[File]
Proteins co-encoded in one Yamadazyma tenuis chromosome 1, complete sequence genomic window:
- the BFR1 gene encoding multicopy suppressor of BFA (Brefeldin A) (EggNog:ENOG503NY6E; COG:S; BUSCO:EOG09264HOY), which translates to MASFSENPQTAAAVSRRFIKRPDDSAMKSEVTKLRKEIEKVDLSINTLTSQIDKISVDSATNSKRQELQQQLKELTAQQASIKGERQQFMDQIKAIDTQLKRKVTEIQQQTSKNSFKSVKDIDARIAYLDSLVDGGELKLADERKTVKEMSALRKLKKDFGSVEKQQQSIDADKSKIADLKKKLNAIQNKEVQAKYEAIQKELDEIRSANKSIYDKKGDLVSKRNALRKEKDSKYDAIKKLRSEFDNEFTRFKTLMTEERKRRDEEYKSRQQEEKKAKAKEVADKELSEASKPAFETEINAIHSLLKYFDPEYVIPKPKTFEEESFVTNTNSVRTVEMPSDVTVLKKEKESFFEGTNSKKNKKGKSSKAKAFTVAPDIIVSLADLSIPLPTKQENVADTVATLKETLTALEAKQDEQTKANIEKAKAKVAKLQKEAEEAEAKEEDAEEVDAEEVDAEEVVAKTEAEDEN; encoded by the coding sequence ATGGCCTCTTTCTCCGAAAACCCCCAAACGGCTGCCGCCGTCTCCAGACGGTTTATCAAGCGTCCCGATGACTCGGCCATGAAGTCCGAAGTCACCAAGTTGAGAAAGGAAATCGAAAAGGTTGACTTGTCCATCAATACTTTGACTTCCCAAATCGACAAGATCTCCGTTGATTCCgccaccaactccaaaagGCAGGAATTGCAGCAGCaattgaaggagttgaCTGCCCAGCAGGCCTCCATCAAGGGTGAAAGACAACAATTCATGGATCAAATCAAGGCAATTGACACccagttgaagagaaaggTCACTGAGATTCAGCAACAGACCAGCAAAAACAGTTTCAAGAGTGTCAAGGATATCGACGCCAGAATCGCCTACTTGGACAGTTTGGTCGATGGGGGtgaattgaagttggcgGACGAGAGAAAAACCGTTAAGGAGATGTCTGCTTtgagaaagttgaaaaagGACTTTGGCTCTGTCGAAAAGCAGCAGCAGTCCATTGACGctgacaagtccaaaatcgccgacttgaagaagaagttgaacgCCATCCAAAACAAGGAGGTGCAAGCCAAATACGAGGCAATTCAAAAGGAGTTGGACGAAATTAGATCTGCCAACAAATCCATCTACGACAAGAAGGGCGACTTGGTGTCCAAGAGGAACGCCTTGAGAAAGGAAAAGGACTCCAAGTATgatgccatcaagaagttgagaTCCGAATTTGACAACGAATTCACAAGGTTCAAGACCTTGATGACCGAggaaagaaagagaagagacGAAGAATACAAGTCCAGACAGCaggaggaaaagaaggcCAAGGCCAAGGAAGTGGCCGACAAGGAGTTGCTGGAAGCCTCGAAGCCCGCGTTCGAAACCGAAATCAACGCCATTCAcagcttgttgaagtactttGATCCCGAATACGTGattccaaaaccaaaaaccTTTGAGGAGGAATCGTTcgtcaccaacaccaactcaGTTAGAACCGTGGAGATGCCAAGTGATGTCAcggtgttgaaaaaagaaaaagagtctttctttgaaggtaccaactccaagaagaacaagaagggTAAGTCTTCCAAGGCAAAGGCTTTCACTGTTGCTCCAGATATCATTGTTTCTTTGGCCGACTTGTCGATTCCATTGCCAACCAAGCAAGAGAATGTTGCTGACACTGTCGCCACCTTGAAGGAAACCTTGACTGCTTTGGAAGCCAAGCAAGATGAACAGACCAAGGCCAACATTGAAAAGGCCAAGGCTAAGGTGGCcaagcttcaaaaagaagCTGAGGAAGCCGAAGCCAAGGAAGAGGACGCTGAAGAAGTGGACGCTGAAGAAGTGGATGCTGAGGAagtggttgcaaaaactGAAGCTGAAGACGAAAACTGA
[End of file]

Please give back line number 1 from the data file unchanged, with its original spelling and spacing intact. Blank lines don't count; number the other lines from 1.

Proteins co-encoded in one Yamadazyma tenuis chromosome 1, complete sequence genomic window: